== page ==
Given the amount of attention already paid to the Lincoln Battalion, one wonders why New York City's own museum would agree to be a co-sponsor, along with the left-wing Puffin Foundation and the Abraham Lincoln Brigade Archives, an exhibit whose evident purpose is further glamorizing and distorting the record with a biased account of the issues that sent a few thousand left-wing New Yorkers to volunteer to fight on the side of the Republic.

The exhibit is anything but balanced. Perry Rosenstein, president of the Puffin Foundation, makes the bias clear in his short introduction. Incorrectly calling the Battalion's activities "a long buried chapter of history" (evidently Mr. Rosenstein is unfamiliar with the scores of books and articles written about them) he calls them "an inspiration to all" who "represented the best of our country and the best of our conscience." The exhibit is thus presented as a "tribute to their courage and sacrifice." Susan Henshaw Jones, president of the museum, shows that she uncritically accepts the old pro-communist analysis of the war, that the men and women who went to fight did so "to defend the democratically elected government of the Spanish Republic against a rebellion led by General Francisco Franco and militarily backed by Hitler and Mussolini." She prefers to see the events of the 1930s as a simple morality play of good guys versus bad guys, in which "ordinary people" showed a great "level of commitment, idealism, and sacrifice."...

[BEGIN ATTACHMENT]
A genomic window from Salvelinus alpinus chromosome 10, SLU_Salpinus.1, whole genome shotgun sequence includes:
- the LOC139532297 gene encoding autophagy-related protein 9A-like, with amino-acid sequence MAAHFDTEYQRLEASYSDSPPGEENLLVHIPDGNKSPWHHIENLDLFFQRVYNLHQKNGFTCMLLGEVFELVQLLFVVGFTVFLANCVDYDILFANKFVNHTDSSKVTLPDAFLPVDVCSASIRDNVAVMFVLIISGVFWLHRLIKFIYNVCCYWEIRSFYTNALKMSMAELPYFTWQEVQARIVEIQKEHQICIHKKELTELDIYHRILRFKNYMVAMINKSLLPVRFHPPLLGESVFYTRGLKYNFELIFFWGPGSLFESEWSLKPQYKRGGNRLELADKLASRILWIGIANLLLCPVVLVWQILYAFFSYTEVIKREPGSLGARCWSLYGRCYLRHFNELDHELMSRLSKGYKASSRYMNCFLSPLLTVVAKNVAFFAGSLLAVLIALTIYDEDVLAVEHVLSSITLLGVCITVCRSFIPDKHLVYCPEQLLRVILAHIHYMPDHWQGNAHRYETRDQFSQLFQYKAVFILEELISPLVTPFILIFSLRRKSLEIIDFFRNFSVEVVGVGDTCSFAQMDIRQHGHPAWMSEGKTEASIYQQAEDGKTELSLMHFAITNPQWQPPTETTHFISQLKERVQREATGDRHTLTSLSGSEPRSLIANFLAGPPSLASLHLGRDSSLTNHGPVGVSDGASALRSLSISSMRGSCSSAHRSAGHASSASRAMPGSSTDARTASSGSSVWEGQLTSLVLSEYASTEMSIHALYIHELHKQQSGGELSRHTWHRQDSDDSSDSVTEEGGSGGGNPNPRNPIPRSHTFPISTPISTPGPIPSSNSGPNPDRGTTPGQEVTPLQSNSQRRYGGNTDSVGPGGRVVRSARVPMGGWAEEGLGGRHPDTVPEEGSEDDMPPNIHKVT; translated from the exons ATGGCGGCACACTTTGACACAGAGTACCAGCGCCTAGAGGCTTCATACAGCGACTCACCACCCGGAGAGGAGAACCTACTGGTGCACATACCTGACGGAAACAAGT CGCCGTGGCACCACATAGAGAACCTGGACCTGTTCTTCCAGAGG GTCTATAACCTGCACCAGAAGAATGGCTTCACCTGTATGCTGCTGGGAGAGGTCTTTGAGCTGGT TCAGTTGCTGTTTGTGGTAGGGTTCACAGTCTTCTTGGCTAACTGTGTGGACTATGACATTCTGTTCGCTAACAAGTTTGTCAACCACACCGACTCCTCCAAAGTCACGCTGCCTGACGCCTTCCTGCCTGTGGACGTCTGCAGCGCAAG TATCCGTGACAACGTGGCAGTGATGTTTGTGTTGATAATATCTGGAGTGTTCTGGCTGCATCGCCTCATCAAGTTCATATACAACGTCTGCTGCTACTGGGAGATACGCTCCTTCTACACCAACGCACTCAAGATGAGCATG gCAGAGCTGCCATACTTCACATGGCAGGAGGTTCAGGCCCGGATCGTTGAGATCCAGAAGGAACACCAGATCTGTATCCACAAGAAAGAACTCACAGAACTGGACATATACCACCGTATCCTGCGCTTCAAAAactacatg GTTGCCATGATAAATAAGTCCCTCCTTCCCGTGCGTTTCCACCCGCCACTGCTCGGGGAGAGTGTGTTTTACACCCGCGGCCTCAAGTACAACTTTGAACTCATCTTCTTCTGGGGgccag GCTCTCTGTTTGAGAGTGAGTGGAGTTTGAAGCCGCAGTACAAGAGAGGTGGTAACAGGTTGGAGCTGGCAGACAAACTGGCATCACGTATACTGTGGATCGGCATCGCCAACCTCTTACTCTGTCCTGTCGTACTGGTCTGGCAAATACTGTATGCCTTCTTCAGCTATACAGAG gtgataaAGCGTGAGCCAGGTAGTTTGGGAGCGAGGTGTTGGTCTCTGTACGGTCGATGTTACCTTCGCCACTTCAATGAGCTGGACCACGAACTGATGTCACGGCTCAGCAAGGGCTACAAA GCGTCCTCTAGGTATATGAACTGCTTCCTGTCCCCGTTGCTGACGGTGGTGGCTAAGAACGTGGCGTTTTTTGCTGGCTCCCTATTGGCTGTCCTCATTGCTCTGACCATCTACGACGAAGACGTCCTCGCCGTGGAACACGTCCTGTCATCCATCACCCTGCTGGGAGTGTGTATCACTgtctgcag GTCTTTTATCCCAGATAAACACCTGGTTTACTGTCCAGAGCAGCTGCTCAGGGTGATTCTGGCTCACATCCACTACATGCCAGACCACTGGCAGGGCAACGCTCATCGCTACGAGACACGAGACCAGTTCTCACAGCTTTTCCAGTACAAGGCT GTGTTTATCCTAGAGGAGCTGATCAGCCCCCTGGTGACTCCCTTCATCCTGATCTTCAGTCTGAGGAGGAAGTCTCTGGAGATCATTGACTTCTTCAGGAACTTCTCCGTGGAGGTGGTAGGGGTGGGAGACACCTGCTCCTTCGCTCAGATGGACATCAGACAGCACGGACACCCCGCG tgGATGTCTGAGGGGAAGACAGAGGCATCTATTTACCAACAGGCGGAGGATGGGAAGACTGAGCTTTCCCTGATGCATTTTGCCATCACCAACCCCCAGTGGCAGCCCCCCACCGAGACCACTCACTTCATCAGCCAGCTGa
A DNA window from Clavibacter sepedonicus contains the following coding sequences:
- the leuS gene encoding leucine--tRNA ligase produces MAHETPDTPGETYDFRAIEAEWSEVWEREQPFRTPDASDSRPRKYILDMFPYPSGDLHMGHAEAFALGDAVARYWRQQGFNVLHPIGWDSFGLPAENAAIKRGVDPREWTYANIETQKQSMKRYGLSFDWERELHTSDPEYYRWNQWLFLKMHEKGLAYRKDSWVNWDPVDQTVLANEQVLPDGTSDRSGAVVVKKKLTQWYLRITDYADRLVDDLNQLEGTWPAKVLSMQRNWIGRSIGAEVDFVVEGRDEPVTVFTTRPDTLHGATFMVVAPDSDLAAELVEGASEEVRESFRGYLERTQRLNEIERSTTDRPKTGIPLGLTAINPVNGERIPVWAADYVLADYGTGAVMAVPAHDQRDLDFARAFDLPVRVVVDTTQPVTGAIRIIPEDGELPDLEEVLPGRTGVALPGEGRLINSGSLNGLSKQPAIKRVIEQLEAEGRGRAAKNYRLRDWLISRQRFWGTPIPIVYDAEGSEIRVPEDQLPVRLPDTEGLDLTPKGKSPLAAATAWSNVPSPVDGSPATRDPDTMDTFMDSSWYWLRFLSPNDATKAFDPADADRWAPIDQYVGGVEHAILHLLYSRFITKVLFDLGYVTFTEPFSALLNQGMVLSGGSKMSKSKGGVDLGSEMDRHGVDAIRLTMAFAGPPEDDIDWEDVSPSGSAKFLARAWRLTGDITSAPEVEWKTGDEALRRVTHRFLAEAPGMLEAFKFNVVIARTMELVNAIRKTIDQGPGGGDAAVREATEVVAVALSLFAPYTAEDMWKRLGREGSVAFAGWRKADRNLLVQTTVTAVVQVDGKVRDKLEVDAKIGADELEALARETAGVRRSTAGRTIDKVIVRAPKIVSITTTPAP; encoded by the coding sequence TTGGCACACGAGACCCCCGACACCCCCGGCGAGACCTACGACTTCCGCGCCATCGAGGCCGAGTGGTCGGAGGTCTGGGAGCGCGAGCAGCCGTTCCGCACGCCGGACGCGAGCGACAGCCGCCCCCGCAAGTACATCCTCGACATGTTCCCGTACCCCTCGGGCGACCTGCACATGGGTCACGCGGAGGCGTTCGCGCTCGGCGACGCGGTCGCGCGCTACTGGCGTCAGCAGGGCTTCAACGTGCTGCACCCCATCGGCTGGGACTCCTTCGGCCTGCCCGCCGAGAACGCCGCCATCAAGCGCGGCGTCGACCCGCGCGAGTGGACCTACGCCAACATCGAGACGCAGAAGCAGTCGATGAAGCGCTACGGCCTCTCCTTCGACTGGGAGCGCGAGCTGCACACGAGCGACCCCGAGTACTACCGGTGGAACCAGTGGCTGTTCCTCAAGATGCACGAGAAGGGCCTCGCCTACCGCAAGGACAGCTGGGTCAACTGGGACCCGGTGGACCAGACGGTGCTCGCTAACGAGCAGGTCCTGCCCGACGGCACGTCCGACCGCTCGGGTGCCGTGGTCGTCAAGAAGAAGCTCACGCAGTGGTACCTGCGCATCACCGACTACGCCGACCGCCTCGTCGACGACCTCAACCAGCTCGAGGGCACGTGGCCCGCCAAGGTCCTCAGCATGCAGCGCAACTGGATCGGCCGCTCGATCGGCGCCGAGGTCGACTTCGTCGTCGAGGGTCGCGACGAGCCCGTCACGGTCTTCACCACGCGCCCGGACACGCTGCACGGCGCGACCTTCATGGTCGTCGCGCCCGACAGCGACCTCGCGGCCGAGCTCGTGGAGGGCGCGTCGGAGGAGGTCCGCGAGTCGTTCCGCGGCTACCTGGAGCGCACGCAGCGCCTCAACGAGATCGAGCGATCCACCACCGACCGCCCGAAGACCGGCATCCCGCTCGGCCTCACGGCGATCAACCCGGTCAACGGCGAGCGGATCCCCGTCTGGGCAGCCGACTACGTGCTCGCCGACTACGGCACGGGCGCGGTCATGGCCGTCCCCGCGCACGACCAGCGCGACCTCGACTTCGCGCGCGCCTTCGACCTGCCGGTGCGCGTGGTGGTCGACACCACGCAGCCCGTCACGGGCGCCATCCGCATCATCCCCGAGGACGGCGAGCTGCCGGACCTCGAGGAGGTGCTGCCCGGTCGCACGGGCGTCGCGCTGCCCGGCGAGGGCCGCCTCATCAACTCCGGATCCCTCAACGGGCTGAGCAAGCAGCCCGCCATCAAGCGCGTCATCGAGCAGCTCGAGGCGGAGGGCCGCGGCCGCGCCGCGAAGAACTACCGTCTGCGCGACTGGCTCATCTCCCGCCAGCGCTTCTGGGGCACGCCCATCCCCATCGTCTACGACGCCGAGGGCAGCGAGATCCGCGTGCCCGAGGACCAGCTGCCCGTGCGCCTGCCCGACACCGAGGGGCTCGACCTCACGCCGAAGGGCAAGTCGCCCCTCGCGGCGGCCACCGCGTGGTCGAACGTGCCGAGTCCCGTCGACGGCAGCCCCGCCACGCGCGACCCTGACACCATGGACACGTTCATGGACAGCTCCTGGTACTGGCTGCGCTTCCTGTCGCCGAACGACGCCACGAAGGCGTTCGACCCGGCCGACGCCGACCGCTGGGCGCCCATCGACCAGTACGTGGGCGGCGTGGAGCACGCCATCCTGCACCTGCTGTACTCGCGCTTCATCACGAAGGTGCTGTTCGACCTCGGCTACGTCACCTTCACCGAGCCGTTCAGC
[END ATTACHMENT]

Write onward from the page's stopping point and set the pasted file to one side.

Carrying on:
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James Daniel Fernandez - 3/29/2007

‘Glamorizing History At City Museum'

It is disappointing that Ronald Radosh did not actually visit "Facing Fascism: New York and the Spanish Civil War" before reviewing it in Thursday's Sun [Arts&Letters, "Glamorizing History At City Museum," March 22, 2007]. His review predates the opening of the exhibition.

Had he seen the exhibition, he might have better understood what it is about: the political turmoil that gripped New York City in the 1930s and the citizens who fought in Spain for what they believed was a noble cause. The exhibition certainly is not "glamorizing and distorting the record with a biased account of the issues." Rather, it tells the story of a highly conflicted time in our city's history. I invite all New Yorkers to come and see the show for themselves.